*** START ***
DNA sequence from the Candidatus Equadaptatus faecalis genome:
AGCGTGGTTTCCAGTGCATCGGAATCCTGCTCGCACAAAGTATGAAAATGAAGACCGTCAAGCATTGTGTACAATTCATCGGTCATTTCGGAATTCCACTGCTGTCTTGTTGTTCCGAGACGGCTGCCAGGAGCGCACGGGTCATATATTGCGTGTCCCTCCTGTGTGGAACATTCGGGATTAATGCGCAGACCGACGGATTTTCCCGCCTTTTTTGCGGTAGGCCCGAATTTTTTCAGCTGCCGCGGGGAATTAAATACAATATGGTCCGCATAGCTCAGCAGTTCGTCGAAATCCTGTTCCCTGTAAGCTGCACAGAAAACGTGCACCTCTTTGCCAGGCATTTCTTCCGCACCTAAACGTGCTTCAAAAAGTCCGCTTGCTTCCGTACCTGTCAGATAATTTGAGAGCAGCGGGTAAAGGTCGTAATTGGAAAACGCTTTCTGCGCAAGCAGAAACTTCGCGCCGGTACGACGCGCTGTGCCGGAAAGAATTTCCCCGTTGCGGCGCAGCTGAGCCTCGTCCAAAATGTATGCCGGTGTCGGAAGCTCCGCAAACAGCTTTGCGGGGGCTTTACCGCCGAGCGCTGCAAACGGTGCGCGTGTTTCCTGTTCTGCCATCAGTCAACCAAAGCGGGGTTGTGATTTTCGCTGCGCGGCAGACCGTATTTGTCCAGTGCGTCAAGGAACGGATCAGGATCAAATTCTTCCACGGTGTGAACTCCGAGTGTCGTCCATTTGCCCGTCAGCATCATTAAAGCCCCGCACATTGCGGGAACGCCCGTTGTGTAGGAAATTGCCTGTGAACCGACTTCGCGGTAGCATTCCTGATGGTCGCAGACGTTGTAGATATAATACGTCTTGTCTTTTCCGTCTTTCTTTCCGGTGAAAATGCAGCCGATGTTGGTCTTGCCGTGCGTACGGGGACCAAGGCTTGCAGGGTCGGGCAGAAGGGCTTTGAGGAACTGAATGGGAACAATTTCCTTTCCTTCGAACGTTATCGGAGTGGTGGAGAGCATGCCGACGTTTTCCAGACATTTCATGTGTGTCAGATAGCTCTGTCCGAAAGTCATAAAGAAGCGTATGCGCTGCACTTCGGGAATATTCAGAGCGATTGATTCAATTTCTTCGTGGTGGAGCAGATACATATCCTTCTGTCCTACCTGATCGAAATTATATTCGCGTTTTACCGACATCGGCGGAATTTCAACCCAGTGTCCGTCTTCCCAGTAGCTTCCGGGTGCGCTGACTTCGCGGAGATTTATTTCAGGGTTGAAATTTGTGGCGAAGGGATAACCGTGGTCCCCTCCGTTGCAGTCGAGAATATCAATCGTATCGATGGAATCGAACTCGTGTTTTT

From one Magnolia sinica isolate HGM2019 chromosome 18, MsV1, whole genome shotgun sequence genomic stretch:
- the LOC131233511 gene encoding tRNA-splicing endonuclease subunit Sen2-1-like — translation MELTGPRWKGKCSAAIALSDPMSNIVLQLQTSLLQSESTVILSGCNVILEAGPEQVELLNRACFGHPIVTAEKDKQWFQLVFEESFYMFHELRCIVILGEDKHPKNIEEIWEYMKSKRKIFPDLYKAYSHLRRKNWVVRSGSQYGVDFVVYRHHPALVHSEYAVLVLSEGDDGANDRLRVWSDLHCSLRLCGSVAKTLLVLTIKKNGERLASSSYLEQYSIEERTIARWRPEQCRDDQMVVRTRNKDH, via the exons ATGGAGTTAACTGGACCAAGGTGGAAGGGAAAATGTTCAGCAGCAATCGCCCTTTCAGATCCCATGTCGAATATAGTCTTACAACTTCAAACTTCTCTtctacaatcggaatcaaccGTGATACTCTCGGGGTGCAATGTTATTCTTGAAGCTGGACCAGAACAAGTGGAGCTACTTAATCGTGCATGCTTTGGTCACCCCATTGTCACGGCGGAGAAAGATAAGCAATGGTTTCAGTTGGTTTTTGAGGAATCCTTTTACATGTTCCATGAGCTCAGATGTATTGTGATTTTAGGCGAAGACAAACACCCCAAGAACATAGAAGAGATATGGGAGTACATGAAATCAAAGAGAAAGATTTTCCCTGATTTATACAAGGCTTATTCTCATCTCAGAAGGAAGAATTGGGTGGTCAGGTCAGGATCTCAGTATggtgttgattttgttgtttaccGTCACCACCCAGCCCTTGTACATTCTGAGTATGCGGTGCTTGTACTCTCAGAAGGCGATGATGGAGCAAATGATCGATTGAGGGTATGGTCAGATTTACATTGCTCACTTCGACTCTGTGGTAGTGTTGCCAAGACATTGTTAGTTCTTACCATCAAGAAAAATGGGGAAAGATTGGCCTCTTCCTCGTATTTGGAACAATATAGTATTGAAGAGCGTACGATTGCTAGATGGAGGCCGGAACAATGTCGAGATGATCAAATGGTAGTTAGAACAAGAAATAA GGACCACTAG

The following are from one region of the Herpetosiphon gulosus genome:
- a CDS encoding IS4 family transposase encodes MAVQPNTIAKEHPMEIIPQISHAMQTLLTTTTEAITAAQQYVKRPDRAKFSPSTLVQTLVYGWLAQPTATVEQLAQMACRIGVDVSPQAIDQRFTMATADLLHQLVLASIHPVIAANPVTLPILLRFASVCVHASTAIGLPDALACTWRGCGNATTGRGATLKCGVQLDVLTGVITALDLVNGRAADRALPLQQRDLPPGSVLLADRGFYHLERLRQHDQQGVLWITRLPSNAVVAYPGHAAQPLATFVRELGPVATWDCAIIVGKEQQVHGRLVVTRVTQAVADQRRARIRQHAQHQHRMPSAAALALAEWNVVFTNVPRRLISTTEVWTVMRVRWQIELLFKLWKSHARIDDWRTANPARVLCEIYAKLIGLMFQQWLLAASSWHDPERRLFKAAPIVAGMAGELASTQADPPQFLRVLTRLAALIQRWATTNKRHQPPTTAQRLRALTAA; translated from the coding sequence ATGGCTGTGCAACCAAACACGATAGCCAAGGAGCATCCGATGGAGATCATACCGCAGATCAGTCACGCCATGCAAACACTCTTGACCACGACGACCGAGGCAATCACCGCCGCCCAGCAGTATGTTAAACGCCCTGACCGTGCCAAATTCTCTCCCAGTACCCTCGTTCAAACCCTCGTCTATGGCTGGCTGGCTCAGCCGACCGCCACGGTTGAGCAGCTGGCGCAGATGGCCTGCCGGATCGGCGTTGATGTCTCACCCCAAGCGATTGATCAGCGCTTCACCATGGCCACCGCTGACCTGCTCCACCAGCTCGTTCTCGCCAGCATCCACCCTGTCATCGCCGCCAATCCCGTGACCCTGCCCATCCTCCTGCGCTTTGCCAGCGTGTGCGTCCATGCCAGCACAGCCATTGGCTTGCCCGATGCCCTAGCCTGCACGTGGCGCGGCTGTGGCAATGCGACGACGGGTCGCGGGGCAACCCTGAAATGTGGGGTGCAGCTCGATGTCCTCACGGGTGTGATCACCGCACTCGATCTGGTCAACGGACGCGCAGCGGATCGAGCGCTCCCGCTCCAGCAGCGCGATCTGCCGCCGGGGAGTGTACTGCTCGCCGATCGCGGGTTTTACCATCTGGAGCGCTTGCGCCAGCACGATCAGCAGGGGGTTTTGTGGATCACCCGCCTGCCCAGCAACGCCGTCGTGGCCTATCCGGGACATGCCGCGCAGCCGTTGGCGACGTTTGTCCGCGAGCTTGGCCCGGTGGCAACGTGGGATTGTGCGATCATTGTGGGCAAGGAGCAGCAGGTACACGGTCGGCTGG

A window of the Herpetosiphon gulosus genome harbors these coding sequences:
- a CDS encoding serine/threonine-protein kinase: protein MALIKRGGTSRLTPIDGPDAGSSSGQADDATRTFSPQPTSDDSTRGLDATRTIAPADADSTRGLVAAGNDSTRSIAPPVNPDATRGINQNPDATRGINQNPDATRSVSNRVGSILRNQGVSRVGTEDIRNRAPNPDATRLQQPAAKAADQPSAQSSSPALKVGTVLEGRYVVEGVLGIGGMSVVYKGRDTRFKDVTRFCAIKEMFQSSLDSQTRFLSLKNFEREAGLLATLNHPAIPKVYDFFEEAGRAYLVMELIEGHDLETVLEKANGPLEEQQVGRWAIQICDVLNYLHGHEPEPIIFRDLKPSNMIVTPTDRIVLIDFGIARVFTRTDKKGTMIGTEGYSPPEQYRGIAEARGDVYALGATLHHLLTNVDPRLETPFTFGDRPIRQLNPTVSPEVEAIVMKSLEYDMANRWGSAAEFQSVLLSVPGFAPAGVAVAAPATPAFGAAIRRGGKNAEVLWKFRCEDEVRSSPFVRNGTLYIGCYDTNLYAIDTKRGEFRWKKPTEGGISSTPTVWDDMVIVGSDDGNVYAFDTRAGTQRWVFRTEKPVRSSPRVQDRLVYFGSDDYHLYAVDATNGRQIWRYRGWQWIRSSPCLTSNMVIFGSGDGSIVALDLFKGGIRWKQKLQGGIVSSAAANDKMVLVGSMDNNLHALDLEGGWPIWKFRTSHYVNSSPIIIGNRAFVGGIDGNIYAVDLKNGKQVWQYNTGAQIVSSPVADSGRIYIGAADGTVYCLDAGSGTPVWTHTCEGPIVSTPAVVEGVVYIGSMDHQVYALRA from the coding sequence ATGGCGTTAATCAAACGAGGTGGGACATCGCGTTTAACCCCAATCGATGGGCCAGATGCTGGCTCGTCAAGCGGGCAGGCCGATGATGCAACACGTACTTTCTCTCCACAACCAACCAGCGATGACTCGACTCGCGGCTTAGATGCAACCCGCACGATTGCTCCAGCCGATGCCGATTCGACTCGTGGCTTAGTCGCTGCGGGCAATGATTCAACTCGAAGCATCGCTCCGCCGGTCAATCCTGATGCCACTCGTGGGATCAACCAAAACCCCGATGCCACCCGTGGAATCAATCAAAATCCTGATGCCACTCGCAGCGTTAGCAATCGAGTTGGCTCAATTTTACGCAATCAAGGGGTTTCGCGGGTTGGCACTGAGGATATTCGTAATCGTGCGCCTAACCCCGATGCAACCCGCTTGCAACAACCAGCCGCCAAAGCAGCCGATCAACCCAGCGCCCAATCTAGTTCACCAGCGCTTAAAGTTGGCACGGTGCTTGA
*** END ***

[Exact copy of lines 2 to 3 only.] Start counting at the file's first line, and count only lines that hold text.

AGCGTGGTTTCCAGTGCATCGGAATCCTGCTCGCACAAAGTATGAAAATGAAGACCGTCAAGCATTGTGTACAATTCATCGGTCATTTCGGAATTCCACTGCTGTCTTGTTGTTCCGAGACGGCTGCCAGGAGCGCACGGGTCATATATTGCGTGTCCCTCCTGTGTGGAACATTCGGGATTAATGCGCAGACCGACGGATTTTCCCGCCTTTTTTGCGGTAGGCCCGAATTTTTTCAGCTGCCGCGGGGAATTAAATACAATATGGTCCGCATAGCTCAGCAGTTCGTCGAAATCCTGTTCCCTGTAAGCTGCACAGAAAACGTGCACCTCTTTGCCAGGCATTTCTTCCGCACCTAAACGTGCTTCAAAAAGTCCGCTTGCTTCCGTACCTGTCAGATAATTTGAGAGCAGCGGGTAAAGGTCGTAATTGGAAAACGCTTTCTGCGCAAGCAGAAACTTCGCGCCGGTACGACGCGCTGTGCCGGAAAGAATTTCCCCGTTGCGGCGCAGCTGAGCCTCGTCCAAAATGTATGCCGGTGTCGGAAGCTCCGCAAACAGCTTTGCGGGGGCTTTACCGCCGAGCGCTGCAAACGGTGCGCGTGTTTCCTGTTCTGCCATCAGTCAACCAAAGCGGGGTTGTGATTTTCGCTGCGCGGCAGACCGTATTTGTCCAGTGCGTCAAGGAACGGATCAGGATCAAATTCTTCCACGGTGTGAACTCCGAGTGTCGTCCATTTGCCCGTCAGCATCATTAAAGCCCCGCACATTGCGGGAACGCCCGTTGTGTAGGAAATTGCCTGTGAACCGACTTCGCGGTAGCATTCCTGATGGTCGCAGACGTTGTAGATATAATACGTCTTGTCTTTTCCGTCTTTCTTTCCGGTGAAAATGCAGCCGATGTTGGTCTTGCCGTGCGTACGGGGACCAAGGCTTGCAGGGTCGGGCAGAAGGGCTTTGAGGAACTGAATGGGAACAATTTCCTTTCCTTCGAACGTTATCGGAGTGGTGGAGAGCATGCCGACGTTTTCCAGACATTTCATGTGTGTCAGATAGCTCTGTCCGAAAGTCATAAAGAAGCGTATGCGCTGCACTTCGGGAATATTCAGAGCGATTGATTCAATTTCTTCGTGGTGGAGCAGATACATATCCTTCTGTCCTACCTGATCGAAATTATATTCGCGTTTTACCGACATCGGCGGAATTTCAACCCAGTGTCCGTCTTCCCAGTAGCTTCCGGGTGCGCTGACTTCGCGGAGATTTATTTCAGGGTTGAAATTTGTGGCGAAGGGATAACCGTGGTCCCCTCCGTTGCAGTCGAGAATATCAATCGTATCGATGGAATCGAACTCGTGTTTTT

From one Magnolia sinica isolate HGM2019 chromosome 18, MsV1, whole genome shotgun sequence genomic stretch: